Harry Houdini: The Making of a Magician

A major turning point in Houdini’s career was his encounter with another showman named Martin Beck who was captivated by Harry’s handcuffs act. He encouraged the young magician to pursue more escape acts. In this article, you will learn some of the steps Houdini took to become a great performer, as well as some of his outside interests.

Early on in his career, Houdini met another performer named Wilhelmina (known as ‘Bess’), who would later become his wife. Together, the duo created a stage act called The Houdinis, where they mastered a trick called the Metamorphosis illusion. Locked inside of a large chest, Houdini was bound by ropes and handcuffs. His wife would sit on top of the chest, momentarily holding a curtain that hid her body. When the curtain was lowered, they would switch places with Houdini sitting on top of the chest and his wife inside the trunk with ropes and handcuffs on.

The success of his illusions allowed him to travel the world. When he went to Europe, he was embraced as an instant star. Some of his tricks involved him coming out of the stickiest of situations , freeing himself from chains, ropes, handcuffs, straitjackets, and even jails. Upon returning to the United States, he attempted acts that tested the limits of danger, such as the Giant Milk Can Escape. Houdini would escape from a milk can filled with water that had been padlocked.

It wasn’t lock until Houdini would share with the world one of his most famous tricks , the Upside Down Water Torture Cell.  With his ankles clamped and locked in stocks and hands bound, he would be placed in into a metal and glass tank full of water. For a period of time he remained until he emerged out of the cell, free from his chains.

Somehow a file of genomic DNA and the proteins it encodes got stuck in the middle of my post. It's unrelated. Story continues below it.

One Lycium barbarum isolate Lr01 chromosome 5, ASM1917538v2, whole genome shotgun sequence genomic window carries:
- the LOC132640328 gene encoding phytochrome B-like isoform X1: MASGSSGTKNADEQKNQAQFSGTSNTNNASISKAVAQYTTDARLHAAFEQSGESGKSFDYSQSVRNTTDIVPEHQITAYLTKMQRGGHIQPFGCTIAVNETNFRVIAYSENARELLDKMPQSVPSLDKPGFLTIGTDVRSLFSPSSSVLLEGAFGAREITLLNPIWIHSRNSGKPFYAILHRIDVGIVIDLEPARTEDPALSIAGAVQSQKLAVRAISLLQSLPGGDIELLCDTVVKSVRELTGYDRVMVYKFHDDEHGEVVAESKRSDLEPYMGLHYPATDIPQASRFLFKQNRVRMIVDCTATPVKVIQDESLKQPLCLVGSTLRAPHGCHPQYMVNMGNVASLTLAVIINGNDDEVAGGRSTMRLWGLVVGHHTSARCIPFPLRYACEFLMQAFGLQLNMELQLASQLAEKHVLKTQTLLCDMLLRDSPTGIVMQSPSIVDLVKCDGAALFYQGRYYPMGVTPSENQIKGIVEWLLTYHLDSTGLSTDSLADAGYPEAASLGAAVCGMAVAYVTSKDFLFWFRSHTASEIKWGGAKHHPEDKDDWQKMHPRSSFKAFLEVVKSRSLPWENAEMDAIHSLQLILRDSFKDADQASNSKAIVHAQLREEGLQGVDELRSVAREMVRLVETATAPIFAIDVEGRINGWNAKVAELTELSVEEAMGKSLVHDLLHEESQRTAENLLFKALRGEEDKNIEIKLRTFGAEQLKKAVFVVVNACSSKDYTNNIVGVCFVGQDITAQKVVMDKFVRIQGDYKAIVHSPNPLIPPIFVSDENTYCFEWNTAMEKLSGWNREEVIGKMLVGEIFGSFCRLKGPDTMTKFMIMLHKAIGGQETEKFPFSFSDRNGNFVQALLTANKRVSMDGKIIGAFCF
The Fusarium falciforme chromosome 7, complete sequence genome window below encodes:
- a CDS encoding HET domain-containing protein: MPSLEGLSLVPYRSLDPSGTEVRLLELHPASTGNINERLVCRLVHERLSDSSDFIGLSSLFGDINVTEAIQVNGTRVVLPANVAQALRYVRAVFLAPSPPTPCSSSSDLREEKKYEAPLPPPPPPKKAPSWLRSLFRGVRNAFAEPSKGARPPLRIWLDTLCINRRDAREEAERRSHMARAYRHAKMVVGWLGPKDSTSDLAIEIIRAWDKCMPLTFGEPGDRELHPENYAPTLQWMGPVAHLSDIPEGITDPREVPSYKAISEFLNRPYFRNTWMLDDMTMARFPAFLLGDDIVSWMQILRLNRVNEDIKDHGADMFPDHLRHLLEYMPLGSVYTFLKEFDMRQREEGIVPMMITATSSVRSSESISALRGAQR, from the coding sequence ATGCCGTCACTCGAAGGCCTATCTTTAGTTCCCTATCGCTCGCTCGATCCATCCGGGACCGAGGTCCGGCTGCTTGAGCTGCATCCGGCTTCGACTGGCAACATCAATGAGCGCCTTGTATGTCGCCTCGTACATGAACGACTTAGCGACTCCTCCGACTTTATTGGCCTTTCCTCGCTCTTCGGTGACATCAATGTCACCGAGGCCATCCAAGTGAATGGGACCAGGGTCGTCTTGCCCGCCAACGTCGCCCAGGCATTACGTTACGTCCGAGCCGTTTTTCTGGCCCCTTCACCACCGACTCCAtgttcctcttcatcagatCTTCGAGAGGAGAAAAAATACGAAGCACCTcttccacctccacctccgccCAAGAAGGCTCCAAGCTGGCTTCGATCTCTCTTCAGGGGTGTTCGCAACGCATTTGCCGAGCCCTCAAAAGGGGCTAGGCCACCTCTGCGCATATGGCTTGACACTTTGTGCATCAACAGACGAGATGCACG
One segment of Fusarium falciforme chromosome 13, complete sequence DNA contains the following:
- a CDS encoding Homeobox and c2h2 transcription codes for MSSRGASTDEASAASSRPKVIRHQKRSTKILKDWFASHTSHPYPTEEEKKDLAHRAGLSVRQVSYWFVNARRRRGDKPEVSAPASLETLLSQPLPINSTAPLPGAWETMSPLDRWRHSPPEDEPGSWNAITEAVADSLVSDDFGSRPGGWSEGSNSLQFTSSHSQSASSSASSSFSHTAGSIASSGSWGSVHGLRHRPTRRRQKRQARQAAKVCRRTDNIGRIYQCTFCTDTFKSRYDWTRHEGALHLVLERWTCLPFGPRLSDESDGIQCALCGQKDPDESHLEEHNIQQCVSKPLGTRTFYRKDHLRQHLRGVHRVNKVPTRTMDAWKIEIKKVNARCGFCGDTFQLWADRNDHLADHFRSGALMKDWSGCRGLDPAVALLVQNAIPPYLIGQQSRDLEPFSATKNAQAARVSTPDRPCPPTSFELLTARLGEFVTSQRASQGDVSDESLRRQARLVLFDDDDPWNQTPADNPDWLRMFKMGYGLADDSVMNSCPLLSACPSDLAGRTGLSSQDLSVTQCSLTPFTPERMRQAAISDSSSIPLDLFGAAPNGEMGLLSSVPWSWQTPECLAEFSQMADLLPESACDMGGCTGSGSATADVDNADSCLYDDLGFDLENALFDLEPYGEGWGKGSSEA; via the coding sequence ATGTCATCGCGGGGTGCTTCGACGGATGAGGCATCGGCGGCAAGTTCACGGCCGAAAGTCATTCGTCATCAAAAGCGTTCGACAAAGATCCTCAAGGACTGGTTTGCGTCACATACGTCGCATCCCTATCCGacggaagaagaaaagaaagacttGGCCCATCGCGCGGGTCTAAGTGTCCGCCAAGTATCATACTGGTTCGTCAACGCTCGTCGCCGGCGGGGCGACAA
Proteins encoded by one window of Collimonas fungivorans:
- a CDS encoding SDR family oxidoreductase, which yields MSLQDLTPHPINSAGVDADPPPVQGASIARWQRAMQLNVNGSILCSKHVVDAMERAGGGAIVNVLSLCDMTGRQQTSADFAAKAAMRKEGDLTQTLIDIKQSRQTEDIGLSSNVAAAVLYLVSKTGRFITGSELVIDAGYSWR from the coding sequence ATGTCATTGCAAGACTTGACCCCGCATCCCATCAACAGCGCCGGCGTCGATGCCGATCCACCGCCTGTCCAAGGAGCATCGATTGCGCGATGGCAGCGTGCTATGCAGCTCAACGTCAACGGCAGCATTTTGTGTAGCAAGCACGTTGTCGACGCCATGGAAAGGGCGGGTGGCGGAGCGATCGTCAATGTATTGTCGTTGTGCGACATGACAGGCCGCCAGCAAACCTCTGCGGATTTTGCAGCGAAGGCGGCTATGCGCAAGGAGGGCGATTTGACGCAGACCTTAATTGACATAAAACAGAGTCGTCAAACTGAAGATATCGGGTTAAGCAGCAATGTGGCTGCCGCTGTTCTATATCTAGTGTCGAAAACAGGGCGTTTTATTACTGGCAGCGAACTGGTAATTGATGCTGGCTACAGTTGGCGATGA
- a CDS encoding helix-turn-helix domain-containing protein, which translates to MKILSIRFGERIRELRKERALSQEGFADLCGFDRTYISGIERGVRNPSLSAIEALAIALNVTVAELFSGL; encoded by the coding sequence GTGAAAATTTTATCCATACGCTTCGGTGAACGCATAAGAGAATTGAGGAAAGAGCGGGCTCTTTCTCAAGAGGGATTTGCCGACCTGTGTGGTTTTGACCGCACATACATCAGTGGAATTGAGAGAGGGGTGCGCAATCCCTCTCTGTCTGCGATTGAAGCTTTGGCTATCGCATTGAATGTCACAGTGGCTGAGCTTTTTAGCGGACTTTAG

Illusions and tricks were not the only things that Harry had an interest in. He also started a career in ‘moving pictures.’ After appearing in The Master Mystery and another picture called The Grim Game, he founded The Houdini Picture Corporation, which produced a picture called The Man From Beyond.

Houdini passionately believed in his magic, but he was firmly against the practice of spiritualists. He felt that this business thrived on the weaknesses of loved ones trying to come in contact with their family and friends. He was quite skeptical of the possibility, even to the point that he disguised himself so that he could attend séances and keep a record their happenings. At times, he would bring along a reporter or a police officer.

Later on, Houdini wrote a book about these experiences that he titled, ‘A Magician Among The Spirits.’ He also went so far as to testify before the House Judiciary Subcommittee (the District of Columbia) in Washington DC against séance fraud in 1926. He was in support of a bill against fortune telling.

On October 31, 1926, Harry Houdini died from a ruptured appendix. He actually passed away on the same day that was to be his last performance. Interestingly, he had prepared for the chance that what spiritualists claimed to accomplish really did take place. He had left his wife with a secret code that he would use if he ever tried to contact her after his death. For 10 years, she tried to make contact with Houdini, holding a séance once every year. The efforts went in vain.